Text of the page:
Obra para Órgano - Manuel Castillo (1930-2005)


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Obra para Órgano - Manuel Castillo (1930-2005)
Manuel Castillo (1930-2005)

José E. Ayarra, órgano

CD 1


1.- Fantasía para un libro de órgano (1972) 5’15


2.- Elevación (1957) 2’48


3.- Diferencias para órgano sobre un tema de Manuel de Falla (1976) 9’29


4.- Hi Accipient. Fantasía sobre un tema gregoriano (1960) 6’47


5.- Cuatro Cuadros de Murillo (1982)

I. Anunciación 3’37

II. Niño Jesús 3’01

III. Virgen con el Niño (Diferencias) 5’55

IV. Adoración de los pastores 3’29


6.- Suite para órgano (1956)

I. Lento, ma non troppo 3’13

II. Allegretto- Scherzando 4’23

III. Largo 2’02

IV. Solemne


CD 2


1.- Modo Antiquo (1994)

I. Preludio 2’10

II. Recitativo 1’55

III. Tiento 1’26

IV. Fantasía 3’41


2.- Preludio, Tiento y Chacona (1972)

I. Preludio 3’17

II. Tiento 4’18

III. Chacona 4’21


3.- Variaciones sobre un tema de Almandoz (1990) 14’58


4.- Sinfonía para Órgano (1991)

I. Moderato 7’51

II. Allegretto 3’45

III. Intermezzo 4’39

IV. Finale 7’52



CD 3


1.- Retablos de los Venerables - Ocho Meditaciones para Órgano (1993)

I. Inmaculada 2’14

II. San José 2’36

III. Santa Rita 1’50

IV. Oración en el Huerto 3’27

V. San Jerónimo

VI. La Concepción

VII. Crucificado

VIII. Última Cena


2.- Concierto Sacro Hispalense para Órgano, Metales y Timbales (1997)

I. Tota Pulchra

II. Ave María

III. Veni Creator


Grabación realizada en los órganos del Coro de la Catedral de Sevilla, excepto 'Modo Antiquo', grabada en el órgano la Epístola (Francisco Rodríguez, 1802) de la Iglesia de San Juan de Marchena (Sevilla).


Tomás Marco, a great connoisseur of Manuel Castillo’s oeuvre and personality, has defined this Sevillian master as “the Spanish composer of his generation who has served the organ world the most frequently and with the highest quality” (Manuel Castillo, Transvanguardia y Postmodernidad. Málaga 2003: 74). Marco remarks that between a generation of illustrious musicians such as Cristóbal Halffter, Luis de Pablo, Carmelo Bernaola, Antón García Abril and Tomás Marco himself, “it is absolutely certain” that nobody has written organ music like Castillo.

Between 1956 and 1982 Manuel Castillo composed six works for organ. Each displays his personal style: clarity of ideas, rhythmical richness, a modern language within classical forms, mastery of variation and tone colour, chromaticism and daring harmonies, perfect suitability of each part to the technical demands of the instrument, and, especially in the earlier works, an undeniable French influence found particularly in the post-romantic trend of Charles Tournemire and his pupils Maurice Duruflé and Jean Langlais. The delicacy of Castillo’s motives and the naturalness of his harmonic treatment reveal French influences, as do his evident passion for Gregorian chant and its free rhythm. This freeness features almost constantly, and it is enhanced by a particularly tonal, chromatic harmonisation which contrasts with the modal nature of chant in a valid way, creating a transparent, refined, poetic and even mystical character. One element that is not to be found is a clear reference to Sevillian music of the 16th and 17th centuries, even though Castillo’s knowledge and fascination for this musical period is well documented.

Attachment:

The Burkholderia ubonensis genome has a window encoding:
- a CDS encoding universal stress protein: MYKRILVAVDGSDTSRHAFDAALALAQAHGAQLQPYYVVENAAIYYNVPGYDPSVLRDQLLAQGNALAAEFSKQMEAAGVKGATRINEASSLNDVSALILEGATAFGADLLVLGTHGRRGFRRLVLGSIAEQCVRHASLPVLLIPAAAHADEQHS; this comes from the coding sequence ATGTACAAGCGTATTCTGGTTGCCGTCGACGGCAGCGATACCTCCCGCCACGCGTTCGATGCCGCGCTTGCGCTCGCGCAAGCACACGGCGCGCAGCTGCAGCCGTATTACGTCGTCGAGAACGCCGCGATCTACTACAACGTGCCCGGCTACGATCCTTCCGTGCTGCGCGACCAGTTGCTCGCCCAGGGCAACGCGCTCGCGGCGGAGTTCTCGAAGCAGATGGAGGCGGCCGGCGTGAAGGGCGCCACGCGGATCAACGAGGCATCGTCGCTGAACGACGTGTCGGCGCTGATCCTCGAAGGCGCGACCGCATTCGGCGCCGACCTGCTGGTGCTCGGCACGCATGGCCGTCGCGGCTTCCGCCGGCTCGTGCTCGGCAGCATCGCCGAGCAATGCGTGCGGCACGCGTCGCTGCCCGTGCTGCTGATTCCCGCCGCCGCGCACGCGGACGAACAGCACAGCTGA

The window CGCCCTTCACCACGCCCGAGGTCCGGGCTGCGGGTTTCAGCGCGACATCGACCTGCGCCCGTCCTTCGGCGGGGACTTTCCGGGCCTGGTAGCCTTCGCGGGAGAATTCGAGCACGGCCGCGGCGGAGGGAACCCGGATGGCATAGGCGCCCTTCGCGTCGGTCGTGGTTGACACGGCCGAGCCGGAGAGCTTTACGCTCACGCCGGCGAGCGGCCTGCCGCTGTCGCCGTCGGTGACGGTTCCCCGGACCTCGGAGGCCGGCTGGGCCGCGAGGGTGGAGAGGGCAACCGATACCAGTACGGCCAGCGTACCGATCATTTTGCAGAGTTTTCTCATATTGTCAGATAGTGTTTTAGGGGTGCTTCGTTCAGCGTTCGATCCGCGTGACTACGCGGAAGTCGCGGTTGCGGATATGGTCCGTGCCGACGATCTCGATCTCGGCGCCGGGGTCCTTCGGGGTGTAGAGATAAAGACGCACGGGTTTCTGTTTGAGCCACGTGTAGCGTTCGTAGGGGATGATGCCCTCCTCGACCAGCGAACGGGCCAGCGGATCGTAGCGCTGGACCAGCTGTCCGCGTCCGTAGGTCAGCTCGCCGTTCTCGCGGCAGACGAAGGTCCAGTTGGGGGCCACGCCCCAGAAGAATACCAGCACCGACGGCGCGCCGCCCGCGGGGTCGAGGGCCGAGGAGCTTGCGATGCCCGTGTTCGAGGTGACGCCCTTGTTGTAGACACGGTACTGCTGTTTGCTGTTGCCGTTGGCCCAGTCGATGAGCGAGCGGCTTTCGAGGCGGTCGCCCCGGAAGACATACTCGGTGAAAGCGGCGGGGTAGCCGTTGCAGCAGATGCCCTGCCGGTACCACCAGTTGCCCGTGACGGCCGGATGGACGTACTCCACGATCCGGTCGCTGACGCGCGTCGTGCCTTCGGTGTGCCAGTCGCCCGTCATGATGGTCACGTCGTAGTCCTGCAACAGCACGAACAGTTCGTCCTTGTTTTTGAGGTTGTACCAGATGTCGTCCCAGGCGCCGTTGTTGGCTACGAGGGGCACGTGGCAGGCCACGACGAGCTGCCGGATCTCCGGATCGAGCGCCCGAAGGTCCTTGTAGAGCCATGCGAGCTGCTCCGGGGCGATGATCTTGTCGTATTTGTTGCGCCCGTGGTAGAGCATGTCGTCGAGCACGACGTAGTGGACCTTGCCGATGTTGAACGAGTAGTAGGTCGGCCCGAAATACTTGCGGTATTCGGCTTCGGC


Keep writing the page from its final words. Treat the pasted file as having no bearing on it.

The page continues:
It is not until 1982 that the organist Francisco Correa de Arauxo made his spectacular appearance in Castillo’s music: not in a composition for organ, but for chamber orchestra. Castillo composed his Cuatro Cuadros de Murillo (“Four Paintings by Murillo”) to commemorate the fourth centenary of the death of the Sevillian painter Bartolomé Esteban Murillo. To recreate his paintings musically, Castillo drew on the music of Correa de Arauxo, who was also born in Sevilla and a contemporary of Murillo (thirty-three years older than him). From this point in his musical output, Castillo incorporates diverse references to Correa’s music in his work.

In 1982 I finished a biographical study of Francisco Correa de Arauxo on which I had worked for over ten years, intending to publish it before the fourth centenary of his birth in 1984. For me, it is of personal satisfaction to know that reading my work stimulated Manuel Castillo himself to make a careful study of Correa’s works and to include some of his musical materials in his own later projects.